Easter Tuesday Print
By James V. Schall, S.J.   
Tuesday, 02 April 2013

The Breviary’s second reading for Easter Tuesday is its only citation of St. Anastasius of Antioch (d. 700 AD). Anastasius was the Abbot of the famous St. Catherine’s Monastery in Sinai.

Like Benedict XVI, he was concerned with the teachings and events of the Old Testament, with how they lead to those of the New Testament: Christ has shown by “his words and actions that he was truly God and Lord of the universe.” Yet he was given over to be crucified: “Scripture also affirmed that these things were going to happen to one who was immortal and incapable of suffering because he was God.” Just how these seemingly contradictory truths were both true was indicated by the Incarnation. This explanation involved another look at the inner life of God.

The “other look” is open to us when we read Christ’s explanation of Himself. He never tells us that He sends Himself. Nor does He decide by Himself to come into the world. He is Himself beyond the world because He is always “sent.” He says that He and the Father are One. He speaks of sending the Holy Spirit. He identifies Himself as God, yet not as God the Father, the origin. He tells us that He knows all things that are the Father’s.

This whole way of putting it means that reality is not only composed of the Father, but includes the Father “being known,” and hence the existence of a knower that can know the Father. Christ tells Philip, “He who sees me sees the Father.” He “sees” the Father. He is not the Father, nor is He the Spirit. But he knows both. He is one with them, God.

            When St. Athanasius tells us that God has also suffered, he is careful not affirm that the Father “suffers” except perhaps through the love of His Son. When we come to Easter morning, to the “days” of Easter, we deal with the Resurrection of Christ. Christ the Word is likewise immortal. If Christ suffers, as He does, He must suffer because He is Word made flesh. We are asked to distinguish, to think clearly. So we affirm that this Christ is “true God and true man,” without blurring the two natures into a sort of confused mixture.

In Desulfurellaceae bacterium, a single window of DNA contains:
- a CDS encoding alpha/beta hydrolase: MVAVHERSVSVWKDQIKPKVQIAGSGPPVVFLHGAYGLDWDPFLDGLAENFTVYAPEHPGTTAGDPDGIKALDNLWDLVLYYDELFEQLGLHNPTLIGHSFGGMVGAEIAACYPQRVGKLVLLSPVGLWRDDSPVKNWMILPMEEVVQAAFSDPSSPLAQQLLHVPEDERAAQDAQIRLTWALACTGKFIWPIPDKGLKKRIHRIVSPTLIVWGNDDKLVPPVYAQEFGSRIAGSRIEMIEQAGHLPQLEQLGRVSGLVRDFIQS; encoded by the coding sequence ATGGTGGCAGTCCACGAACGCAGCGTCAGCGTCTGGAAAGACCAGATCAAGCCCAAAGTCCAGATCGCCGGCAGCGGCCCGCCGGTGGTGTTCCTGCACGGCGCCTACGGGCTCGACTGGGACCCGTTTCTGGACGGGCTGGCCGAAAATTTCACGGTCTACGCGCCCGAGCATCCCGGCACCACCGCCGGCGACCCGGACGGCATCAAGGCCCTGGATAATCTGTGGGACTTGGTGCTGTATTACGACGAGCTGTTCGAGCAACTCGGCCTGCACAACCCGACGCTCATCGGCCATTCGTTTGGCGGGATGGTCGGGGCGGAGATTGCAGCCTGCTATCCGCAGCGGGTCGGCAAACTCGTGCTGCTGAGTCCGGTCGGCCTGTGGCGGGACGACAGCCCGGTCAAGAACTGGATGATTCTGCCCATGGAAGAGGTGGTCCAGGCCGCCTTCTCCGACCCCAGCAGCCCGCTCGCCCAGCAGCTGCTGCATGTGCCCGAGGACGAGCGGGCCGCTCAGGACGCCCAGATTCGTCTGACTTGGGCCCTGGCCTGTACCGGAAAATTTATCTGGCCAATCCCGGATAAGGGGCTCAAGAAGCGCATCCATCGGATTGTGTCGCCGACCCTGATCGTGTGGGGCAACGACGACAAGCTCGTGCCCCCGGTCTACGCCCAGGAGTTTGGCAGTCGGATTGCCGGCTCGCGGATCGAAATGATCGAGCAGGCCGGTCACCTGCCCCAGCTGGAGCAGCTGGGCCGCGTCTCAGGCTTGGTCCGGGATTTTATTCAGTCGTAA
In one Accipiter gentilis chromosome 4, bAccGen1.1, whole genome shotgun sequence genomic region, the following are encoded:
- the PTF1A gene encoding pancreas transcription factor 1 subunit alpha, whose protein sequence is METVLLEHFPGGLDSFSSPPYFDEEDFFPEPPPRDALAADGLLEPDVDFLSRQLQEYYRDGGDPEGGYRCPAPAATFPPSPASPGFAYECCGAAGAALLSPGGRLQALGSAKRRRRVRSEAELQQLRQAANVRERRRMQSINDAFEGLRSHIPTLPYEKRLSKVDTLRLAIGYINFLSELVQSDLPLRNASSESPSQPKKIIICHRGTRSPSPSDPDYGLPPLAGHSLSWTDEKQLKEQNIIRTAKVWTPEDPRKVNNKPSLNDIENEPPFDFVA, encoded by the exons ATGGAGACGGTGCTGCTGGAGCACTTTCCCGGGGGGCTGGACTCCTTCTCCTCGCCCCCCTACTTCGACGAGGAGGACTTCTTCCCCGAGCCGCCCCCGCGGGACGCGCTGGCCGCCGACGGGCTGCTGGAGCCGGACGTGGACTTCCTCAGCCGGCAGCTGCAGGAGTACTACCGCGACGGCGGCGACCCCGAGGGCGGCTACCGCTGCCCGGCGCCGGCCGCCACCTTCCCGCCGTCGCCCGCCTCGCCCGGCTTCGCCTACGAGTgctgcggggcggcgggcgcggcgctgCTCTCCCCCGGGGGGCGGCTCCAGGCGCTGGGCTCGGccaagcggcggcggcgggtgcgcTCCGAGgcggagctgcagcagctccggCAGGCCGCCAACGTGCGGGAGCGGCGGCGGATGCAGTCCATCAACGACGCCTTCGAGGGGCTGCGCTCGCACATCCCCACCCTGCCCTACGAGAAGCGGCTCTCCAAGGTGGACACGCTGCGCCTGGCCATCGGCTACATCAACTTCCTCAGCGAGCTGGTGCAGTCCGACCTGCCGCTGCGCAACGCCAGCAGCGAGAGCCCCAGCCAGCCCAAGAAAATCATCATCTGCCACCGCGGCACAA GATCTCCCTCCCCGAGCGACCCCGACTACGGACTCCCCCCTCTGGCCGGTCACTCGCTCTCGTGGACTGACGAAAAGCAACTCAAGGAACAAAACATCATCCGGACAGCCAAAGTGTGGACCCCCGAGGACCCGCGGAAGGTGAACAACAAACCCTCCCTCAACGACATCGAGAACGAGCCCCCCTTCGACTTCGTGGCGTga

The Resurrection by James Tissot, 1896

Why do we need to know these things about God, about the Word, about the Spirit? Our knowledge of them begins in belief, in the trust that what is said makes sense. If we are told, say, that God “suffers,” we are not simply to reply that God cannot suffer. Rather, we are asked whether any way exists in which the propositions that God cannot suffer and that God does suffer can be reconciled. The whole burden of early Christology demonstrates its possibility. We think on a new basis. We may need new philosophical categories that we did not see before.

Thinking about what has been revealed to us about God, about each of the three Persons, causes us to deepen our ideas about what is a person, about what is nature. We become more philosophical because we believe. Grace builds on nature, Aquinas tells us. But he adds that nature is more known and fundamental for us. When we are graced, we do not become gods or angels. We remain human persons with the peculiar destiny God has spelled out for us.

How does this reflection relate to the Resurrection of the body? St. Paul tells us that, without the Resurrection, our faith is in vain. Why so? The first step is to show that the Resurrection of Christ did happen. The second step asks: “What does it mean?” “Why was it necessary or advisable?” The Resurrection of the body means, if true, that the world is populated also by beings who are not gods, but who are none the less real and in fact immortal.

They are not just “immortal souls,” but full human persons, body and soul. The logic is impeccable. Man does not live by logic alone, but it helps. Why? We read in the Old Testament that God did not originally intend for us to die. We wonder: “Why, then, did not God just restore us to our original status?” The Resurrection obviously means that we still die.

It also means that the unity of body and soul that was lost is restored. God evidently intends to carry out His plan for man, even if man initially or finally rejects it. Why? Because He loves the whole of that which is man. This love includes our free will and our bodies.

The Resurrection will restore our bodies. But not even God can force us to love Him. The only thing He can do is to indicate how much He loves us. This is what the Crucifixion is about. This is what Easter is about.

James V. Schall, S.J., who served as a professor at Georgetown University for thirty-five years, is one of the most prolific Catholic writers in America. His most recent books are The Mind That Is Catholic and The Modern Age.
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